Equality for women: what’s the problem?

Wendy Cartwright – Chair of GDP Advisory Board – June 2014

Without doubt, western society is more tolerant now than it was in the 1970s, when equality legislation started to establish rights that we now take for granted.  Over the years, organisations have gradually moved away from pure compliance and the concept of ‘levelling the playing field’. Nowadays many organisations focus more on diversity and inclusivity strategies to establish themselves as employers that are welcoming to all groups of people, and representative of the customers and stakeholders they serve.

The current state of anti-discrimination legislation in Europe is quite sophisticated with multiple ‘protected characteristics’.  Organisations and societal understanding, general tolerance and even celebration of difference are much improved from the late 20th century.  However, even in the areas where it is easiest to measure difference in treatment, such as gender, much evidence of inequality of treatment still exists, although progress is being made.

2013 UK figures showed that on average women working full-time earn £5K less per annum than men. Across the private sector, the overall pay gap was 19.9% – higher than the still substantial gap of 13.6% in the public sector. Of course, this is a much better picture than when the Equal Pay Act 1970 became law, when the gender pay gap in the UK was estimated at circa 45%.

Moreover, the concerted effort that has gone into shining a light on the underrepresentation of women on Boards is beginning to show real progress. In 2011, women only made up 12.5% of FTSE100 Boards. In January 2014, that figure had reached 20.7%, and the UK appears to be on track for reaching its target of women representing 25% of FTSE100 Boards by 2015.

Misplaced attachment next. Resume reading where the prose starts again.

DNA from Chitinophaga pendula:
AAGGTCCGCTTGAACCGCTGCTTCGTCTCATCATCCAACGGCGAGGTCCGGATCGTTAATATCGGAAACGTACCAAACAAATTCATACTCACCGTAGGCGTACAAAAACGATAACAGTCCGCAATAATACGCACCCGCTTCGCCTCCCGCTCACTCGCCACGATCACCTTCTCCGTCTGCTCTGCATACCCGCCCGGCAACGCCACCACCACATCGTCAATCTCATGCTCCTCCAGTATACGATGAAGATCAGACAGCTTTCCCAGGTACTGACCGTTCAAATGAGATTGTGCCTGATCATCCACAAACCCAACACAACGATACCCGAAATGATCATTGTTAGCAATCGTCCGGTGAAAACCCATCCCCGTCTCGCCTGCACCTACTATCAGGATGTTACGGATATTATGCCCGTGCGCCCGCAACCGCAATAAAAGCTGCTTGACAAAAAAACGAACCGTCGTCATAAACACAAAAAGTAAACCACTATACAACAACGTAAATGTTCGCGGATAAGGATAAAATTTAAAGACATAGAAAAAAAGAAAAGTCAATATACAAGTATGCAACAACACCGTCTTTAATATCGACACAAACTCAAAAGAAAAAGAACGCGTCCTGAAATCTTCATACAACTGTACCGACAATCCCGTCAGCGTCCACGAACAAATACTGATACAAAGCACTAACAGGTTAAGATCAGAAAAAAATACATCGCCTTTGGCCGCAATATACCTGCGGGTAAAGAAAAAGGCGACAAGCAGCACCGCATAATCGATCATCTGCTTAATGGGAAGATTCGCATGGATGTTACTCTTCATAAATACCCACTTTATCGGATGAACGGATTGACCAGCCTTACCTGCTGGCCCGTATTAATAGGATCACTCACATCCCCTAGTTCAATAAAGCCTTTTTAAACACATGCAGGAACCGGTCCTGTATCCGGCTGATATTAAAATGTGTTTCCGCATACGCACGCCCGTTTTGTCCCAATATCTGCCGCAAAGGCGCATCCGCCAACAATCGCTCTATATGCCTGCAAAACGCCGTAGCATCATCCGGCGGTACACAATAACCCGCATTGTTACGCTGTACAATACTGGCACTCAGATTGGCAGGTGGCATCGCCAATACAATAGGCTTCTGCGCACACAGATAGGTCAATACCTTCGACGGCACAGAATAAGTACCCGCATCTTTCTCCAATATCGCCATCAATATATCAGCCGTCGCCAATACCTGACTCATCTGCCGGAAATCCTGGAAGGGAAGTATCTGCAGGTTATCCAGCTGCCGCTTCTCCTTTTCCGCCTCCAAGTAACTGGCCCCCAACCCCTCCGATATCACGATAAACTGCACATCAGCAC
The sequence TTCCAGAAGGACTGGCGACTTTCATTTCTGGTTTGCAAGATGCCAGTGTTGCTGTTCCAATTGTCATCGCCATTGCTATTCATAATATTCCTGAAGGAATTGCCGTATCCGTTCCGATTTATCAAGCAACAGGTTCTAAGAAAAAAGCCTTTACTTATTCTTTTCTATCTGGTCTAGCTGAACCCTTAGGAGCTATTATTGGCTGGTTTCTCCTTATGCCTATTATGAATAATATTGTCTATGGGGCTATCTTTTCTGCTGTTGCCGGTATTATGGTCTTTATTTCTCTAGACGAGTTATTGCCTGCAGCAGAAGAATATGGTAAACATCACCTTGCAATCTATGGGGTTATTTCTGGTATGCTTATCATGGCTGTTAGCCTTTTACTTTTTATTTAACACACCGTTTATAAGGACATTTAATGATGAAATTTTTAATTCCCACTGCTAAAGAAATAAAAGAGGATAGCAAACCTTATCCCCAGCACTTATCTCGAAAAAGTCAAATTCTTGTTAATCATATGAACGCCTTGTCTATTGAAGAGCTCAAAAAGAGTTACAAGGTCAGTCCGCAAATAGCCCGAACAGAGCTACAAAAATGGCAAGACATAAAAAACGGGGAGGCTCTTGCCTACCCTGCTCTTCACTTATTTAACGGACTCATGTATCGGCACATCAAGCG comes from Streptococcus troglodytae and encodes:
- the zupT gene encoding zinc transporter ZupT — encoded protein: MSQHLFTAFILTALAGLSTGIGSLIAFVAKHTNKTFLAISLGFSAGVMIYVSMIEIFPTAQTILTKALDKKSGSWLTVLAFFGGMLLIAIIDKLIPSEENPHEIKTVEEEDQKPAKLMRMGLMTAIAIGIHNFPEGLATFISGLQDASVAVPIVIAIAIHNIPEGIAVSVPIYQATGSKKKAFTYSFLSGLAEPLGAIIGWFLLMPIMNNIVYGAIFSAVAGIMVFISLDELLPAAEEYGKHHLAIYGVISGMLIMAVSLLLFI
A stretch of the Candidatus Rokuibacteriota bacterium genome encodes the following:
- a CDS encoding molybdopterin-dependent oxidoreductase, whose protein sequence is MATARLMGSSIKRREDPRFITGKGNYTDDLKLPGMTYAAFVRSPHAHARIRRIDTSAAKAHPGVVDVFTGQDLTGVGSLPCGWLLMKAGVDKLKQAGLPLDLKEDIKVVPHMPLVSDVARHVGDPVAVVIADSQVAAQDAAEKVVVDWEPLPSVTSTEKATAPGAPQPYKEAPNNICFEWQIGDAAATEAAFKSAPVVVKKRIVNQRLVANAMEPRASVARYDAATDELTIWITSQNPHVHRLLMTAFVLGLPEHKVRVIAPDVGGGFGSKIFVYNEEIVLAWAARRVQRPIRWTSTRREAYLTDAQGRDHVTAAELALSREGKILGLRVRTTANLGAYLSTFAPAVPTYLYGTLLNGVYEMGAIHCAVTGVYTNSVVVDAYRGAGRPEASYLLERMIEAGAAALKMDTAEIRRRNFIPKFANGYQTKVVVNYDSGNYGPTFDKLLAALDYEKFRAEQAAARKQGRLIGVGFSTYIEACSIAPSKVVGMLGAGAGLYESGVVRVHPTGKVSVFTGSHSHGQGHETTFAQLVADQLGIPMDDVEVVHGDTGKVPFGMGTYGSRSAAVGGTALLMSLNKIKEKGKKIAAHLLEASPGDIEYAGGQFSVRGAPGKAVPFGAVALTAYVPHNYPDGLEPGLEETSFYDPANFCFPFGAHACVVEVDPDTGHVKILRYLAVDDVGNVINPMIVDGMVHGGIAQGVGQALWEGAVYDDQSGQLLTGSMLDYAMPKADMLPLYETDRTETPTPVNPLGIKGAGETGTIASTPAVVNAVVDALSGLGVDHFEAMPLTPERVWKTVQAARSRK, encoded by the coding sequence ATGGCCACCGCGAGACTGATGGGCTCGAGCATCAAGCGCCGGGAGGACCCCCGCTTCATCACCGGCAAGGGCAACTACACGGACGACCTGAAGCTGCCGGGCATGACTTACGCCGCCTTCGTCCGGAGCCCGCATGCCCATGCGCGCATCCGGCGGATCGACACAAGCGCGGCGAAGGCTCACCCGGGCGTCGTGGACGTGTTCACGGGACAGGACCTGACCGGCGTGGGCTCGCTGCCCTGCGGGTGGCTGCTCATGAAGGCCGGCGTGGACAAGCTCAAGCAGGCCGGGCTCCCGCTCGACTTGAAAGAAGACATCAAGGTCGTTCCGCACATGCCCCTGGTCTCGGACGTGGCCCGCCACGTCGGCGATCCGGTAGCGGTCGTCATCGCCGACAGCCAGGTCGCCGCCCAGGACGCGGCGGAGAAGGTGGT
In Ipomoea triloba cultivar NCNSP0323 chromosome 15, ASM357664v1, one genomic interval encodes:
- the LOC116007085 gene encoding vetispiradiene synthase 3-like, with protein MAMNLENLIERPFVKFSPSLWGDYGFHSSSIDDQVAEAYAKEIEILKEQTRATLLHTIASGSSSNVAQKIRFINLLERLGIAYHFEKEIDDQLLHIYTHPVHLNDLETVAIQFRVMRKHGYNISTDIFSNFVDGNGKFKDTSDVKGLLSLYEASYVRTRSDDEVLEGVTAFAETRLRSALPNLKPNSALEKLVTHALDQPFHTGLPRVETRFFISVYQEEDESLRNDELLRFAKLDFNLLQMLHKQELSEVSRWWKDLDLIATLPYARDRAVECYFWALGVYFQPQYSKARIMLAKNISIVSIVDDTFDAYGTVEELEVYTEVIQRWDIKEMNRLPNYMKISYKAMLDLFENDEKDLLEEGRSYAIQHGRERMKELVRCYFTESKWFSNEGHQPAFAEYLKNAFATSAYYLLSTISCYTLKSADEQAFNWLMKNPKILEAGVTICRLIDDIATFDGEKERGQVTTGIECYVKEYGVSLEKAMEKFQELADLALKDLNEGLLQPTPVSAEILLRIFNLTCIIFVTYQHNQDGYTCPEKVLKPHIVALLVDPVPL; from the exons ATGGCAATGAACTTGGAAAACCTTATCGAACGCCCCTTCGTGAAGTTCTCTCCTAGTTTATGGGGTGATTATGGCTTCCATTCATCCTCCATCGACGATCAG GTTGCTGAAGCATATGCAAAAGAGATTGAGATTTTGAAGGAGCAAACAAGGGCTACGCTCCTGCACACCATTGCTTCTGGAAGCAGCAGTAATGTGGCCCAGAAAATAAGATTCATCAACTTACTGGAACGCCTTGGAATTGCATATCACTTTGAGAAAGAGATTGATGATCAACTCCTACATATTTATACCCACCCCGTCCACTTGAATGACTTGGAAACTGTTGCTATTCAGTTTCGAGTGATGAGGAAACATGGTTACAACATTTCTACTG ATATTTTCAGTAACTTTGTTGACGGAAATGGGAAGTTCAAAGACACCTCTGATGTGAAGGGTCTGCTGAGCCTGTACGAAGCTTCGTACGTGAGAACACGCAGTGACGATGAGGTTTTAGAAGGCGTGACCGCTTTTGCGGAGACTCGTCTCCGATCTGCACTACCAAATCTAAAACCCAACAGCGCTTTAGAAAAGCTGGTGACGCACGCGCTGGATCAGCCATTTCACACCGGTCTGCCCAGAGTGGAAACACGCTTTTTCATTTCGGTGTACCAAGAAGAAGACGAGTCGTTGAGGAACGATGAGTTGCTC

Such progress is laudable, but there is much more to be done. So what might still be holding women back from reaching true equality in the workplace? Could it be that the answer lies with the ‘unconscious biases’ that we all have?

Neuro-psychologists state that our unconscious biases are hard-wired as a basic protective mechanism: we prefer people who look like us, sound like us and behave like us. As we were evolving as a species this protection mechanism was vital to be able to spot and deal with the threats posed by the unknown – such as animal predators or aggressors from a hostile tribe.

Our unconscious brain processes and sifts vast amounts of information looking for patterns – 200,000 times more information than the conscious mind. When the unconscious brain starts to identify patterns it starts to anticipate those connections and begins to wire them together neurally.

Unconscious bias operates below our conscious awareness.  It results in almost unnoticeable judgements. These judgements lead seamlessly to behaviours, such as helping out someone by prompting them in an important meeting, making allowances for a interview candidate’s nerves or making assumptions about individuals without checking whether those assumptions are right.

Some of the unconscious biases we may hold, for example about women who are mothers, will have a fairly obvious impact on decision making on job offers and assumptions about a woman’s leadership capability.

So let’s take something seemingly unrelated, like the height of a person. Less than 15% of Americans – but nearly 60% of US corporate CEOs – are over 6ft tall. The same pattern is true of military leaders and senior politicians – with most being well above average height.  Could it be that we are pre-programmed to equate height with leadership capabilities?  If so, what is the potential impact on our male/female leadership choices when the average height of women worldwide is 5ft4in and that of men is 5ft9in?

The evidence about the existence of unconscious bias means that a shift in thinking is required.  If we pay attention to and try to mitigate the effects of our own biases, whether they are conscious or not, we will end up with better-balanced businesses, mitigate against group-think and be better placed to deal with the increasingly global market-place and major demographic shifts.

And that infamous glass ceiling that women face in organisations and wider society might just be broken forever.

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